- We wanted to make a premium product, the best-quality product out there.
- We wanted it to be affordable to almost everybody. It is true we probably can charge more, but we didn't want to do that. We wanted families to be able to come and enjoy this treat and not to feel like they have to break their bank in in doing so.
- We wanted to treat everyone who came in through our doors with total courtesy and respect at all times.
- This was an ice cream shop. We wanted it to be fun.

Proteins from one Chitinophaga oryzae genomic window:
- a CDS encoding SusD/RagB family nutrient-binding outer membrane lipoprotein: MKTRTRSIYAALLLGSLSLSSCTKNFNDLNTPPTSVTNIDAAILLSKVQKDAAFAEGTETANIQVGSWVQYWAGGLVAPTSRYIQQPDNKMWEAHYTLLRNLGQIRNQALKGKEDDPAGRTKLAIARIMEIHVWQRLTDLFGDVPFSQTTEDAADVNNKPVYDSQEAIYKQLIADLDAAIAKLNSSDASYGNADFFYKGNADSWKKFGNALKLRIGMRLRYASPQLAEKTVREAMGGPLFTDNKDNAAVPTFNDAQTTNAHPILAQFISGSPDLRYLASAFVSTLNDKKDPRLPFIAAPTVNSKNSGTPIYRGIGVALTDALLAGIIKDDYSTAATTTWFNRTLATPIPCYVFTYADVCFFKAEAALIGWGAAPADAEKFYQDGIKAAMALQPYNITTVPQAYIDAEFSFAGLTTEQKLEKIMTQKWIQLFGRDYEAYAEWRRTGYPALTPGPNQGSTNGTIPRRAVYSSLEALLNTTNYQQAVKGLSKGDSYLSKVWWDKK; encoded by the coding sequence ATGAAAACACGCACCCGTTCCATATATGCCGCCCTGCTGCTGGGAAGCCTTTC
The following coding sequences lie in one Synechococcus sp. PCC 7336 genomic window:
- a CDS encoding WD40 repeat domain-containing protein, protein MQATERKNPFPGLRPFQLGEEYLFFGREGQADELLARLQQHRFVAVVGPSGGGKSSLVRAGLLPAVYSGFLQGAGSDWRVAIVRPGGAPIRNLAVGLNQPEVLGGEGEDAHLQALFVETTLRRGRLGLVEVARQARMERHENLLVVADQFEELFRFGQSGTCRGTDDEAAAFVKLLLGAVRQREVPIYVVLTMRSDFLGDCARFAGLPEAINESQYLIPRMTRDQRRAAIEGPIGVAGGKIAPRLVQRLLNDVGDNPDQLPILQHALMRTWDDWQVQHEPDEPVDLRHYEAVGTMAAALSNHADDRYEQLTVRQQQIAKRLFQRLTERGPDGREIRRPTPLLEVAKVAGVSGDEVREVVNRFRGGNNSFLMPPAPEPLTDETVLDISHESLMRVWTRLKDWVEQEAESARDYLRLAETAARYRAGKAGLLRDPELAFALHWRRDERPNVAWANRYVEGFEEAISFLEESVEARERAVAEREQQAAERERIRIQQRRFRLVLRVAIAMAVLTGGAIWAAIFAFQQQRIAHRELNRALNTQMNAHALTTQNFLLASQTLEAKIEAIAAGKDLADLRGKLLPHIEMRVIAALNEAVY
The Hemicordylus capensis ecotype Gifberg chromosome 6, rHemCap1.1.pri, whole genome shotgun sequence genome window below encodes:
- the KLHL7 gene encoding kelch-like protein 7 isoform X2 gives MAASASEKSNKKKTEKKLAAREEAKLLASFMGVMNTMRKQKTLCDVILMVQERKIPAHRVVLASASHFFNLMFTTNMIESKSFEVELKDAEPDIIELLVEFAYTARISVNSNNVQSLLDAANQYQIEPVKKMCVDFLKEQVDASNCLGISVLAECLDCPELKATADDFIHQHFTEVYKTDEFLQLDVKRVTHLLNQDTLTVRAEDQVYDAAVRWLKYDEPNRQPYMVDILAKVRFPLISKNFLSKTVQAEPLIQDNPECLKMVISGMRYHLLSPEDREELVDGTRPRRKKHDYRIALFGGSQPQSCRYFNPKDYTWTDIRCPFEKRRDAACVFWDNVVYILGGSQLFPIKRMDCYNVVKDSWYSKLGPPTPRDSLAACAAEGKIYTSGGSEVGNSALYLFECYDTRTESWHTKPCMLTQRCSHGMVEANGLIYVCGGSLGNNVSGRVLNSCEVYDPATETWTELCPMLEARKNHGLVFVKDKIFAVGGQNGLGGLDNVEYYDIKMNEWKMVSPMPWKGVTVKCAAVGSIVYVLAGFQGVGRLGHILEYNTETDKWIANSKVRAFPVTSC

Los Angeles-based Diddy Riese has been serving up ice cream sandwiches since 1983. New Yorkers turn to Milk & Cookies Bakery, among others. And there's Coolhaus, which started mobile and added bricks-and-mortar in L.A. (serving up "sammies" to customers since 2009) while expanding to Austin, Texas, and New York. Rice Creams is a 6-year-old company that packages and distributes sandwiches with Rice Krispies treats and soft serve across New York, New Jersey and Connecticut. Drew Christoffel, president of the Clifton, N.J.-based company, calls Rice Creams "ever-expanding as we focus on providing our exclusive ice cream sandwich to ballparks, amusement parks, museums, waterside attractions, schools -- anywhere people congregate en masse." Next year "is looking very strong for Rice Creams, and we're very excited about our prospects ... Once we get it into people's hands, they love it. We have a bright and delicious future ahead of us!" he says. "We plan on staying regional for the short term and continue to grow the company using larger venues as our catalyst." Clearly Cream isn't the first establishment to see dollar signs in ice cream cookie sandwiches. It is possibly the first looking to franchise the concept. "What we think differentiates Cream from anybody else is actually ... born out of our family's experience in purchasing or going out and taking the family" to various establishments, he says. In Shamieh's words, the four principles are: